RCL2: Diversity Within the Media

“Diversity is another way of saying specificity, and specificity is just more entertaining. The less homogenous TV is, the less boring it is.”

An article posted in the New York Times following the whiteness associated with the 2016 Oscars nominations details the significance and importance of representation within the media, including examples of pieces found on the television each week. Representation within the media has been a debate for decades. From the start of television where representation was nonexistent to the 1999 N.A.A.C.P. network boycott, many have begun to stand up for what is necessary and what is right: diversity within the media.

Many networks have taken the initiative to recast and hire behind-the-scenes individuals who will contribute to the diversity of the media produced, but is this enough? Many shows on television such as “Blackish” and “Fresh Off the Boat” have come into the spotlight under the direction and production of people of color. These shows exemplify the diversity that should be entertaining audiences across every spectrum. The New York Times mentions the uprising of different ethnicities, religions, and sexualities being displayed in the television shows that are crossing our screens each day. The popularization of these shows contributes to the belief that representation is important to an audience.

I would argue for this cause to my grave because I am very passionate about inclusivity across every spectrum especially when it comes to the media. Although I possess the privilege of my race, religion, and sexuality in this society, I think it is crucial for all individuals to be able to look up to and relate to someone in a television show. Whether that be a fictional series or nonfictional series, it allows audience members to relate to certain situations. Being able to relate to a situation displayed throughout the media outlets allows an individual to validate what they are feeling because someone “famous” is experiencing the same feelings. Regardless of how popular a show may be, it is important to address what occurs in the real world and NOT what occurs in the minds of close-minded producers and so forth.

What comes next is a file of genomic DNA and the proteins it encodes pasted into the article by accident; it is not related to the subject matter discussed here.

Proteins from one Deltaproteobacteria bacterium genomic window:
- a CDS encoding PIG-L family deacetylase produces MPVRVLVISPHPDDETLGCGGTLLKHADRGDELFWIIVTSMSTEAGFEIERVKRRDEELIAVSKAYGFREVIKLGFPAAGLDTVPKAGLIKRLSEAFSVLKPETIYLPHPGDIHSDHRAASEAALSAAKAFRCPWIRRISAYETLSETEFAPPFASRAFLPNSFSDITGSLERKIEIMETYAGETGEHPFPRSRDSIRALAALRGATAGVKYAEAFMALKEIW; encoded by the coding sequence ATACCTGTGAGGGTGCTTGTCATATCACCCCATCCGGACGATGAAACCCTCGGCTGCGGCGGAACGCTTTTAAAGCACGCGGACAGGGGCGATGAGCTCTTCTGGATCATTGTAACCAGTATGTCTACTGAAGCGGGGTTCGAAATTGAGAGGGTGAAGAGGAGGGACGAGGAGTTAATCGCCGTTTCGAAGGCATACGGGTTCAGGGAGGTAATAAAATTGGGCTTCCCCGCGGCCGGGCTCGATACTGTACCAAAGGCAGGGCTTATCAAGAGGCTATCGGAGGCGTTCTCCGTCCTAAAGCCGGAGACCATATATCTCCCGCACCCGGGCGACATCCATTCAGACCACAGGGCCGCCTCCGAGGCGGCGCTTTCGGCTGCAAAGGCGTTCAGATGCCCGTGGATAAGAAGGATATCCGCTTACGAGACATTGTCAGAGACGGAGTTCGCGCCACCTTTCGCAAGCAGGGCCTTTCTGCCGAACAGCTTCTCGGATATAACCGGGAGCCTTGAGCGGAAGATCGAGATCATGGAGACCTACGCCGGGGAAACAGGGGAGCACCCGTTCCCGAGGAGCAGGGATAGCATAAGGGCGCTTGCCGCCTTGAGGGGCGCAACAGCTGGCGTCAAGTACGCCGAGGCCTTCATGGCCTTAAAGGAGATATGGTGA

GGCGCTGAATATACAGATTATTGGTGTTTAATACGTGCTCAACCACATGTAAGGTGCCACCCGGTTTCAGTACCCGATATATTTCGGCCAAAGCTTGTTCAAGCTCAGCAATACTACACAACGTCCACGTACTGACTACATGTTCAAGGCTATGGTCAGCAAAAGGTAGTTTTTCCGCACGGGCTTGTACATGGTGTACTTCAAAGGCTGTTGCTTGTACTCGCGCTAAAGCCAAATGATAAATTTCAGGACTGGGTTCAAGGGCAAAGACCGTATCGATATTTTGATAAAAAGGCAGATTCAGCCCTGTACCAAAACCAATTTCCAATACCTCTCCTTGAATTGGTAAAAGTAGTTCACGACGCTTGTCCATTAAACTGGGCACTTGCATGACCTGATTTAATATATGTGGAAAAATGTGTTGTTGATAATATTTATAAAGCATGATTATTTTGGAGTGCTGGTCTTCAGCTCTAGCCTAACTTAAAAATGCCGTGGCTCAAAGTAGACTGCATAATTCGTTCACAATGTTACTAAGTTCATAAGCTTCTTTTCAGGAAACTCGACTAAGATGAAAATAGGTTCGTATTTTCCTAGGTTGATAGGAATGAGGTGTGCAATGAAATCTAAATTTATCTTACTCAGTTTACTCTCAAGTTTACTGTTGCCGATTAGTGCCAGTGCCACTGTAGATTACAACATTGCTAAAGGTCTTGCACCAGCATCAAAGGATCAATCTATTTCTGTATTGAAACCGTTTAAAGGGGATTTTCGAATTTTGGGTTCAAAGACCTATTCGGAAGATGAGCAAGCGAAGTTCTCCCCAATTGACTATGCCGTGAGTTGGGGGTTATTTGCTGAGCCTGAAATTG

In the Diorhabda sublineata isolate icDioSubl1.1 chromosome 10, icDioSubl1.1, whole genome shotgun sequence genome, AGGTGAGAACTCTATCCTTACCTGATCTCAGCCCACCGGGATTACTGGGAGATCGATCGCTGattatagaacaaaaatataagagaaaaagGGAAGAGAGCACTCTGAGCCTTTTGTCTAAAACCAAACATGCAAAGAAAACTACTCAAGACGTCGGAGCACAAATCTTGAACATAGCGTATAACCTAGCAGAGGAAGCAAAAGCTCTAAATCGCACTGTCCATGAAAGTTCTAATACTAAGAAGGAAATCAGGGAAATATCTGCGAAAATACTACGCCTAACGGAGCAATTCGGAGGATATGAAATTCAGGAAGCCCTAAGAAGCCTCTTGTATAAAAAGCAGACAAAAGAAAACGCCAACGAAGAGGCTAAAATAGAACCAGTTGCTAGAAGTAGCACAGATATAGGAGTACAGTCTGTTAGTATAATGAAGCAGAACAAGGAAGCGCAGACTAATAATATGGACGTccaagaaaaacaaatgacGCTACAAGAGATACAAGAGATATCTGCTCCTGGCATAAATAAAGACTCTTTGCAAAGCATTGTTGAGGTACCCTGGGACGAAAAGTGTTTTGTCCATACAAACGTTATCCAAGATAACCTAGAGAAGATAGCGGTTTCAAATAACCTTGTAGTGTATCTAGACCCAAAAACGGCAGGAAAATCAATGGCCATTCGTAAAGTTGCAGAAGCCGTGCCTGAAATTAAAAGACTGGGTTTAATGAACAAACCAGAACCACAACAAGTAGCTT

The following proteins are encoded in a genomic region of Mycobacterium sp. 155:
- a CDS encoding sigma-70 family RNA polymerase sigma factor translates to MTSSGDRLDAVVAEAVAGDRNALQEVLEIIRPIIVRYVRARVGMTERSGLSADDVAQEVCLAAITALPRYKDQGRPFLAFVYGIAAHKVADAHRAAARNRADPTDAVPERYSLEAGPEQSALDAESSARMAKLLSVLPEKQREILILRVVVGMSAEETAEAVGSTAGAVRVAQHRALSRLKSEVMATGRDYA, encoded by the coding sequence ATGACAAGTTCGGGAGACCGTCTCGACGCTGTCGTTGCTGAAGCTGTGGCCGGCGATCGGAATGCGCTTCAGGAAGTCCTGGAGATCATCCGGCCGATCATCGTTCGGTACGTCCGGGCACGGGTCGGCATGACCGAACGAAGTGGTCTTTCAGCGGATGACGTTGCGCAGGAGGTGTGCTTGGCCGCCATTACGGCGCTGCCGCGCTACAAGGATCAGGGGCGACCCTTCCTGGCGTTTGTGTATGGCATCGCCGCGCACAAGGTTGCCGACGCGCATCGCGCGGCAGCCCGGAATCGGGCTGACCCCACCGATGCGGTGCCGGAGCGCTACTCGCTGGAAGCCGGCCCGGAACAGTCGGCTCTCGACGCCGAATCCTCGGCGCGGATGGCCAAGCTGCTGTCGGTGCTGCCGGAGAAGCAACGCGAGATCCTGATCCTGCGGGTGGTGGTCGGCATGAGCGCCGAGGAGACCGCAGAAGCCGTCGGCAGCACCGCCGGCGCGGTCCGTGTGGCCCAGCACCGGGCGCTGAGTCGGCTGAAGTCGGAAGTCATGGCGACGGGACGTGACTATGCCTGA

The #OscarsSoWhite campaign that took off following the 2016 ordeal sparked curiosity among many critics as to how diversity exactly appeared so suddenly; the answer is money. The purity of the TV executives who wish to increase diversity is essentially nonexistent. “We recognized pretty quickly this was not about social good, this was about good commerce,” says the co-chairman of the Fox Television Group. The money is in targeting underserved audiences.

This does not sit well with anyone who cares about the significance of representation within the media more so than the profits of representation within the media. It is important for children to look into the eyes of the characters on the screen and see that they look alike. It is important for children to believe that it is okay to practice something they believe in, even if it makes them fall victim to stereotypes and make them feel as if they are a “terrorist” because they wear a hijab. It is important for children to see that it is okay to love who you love. Representation shapes the future generations to come and balances out the generations already here.

I believe in inclusivity, and I can say that many of the shows I enjoy watching do just that: include representation. It is time to stop writing about what is wrong and act upon it.

For more discussion of diversity within the media (television), visit these two websites:





Prompts for discussion:

Do you believe that representation within the media, especially in television, is driven solely by the profit that will be created off of underserved audiences?

Should all television programs include diversity among race, sexual orientation, and/ or religion?

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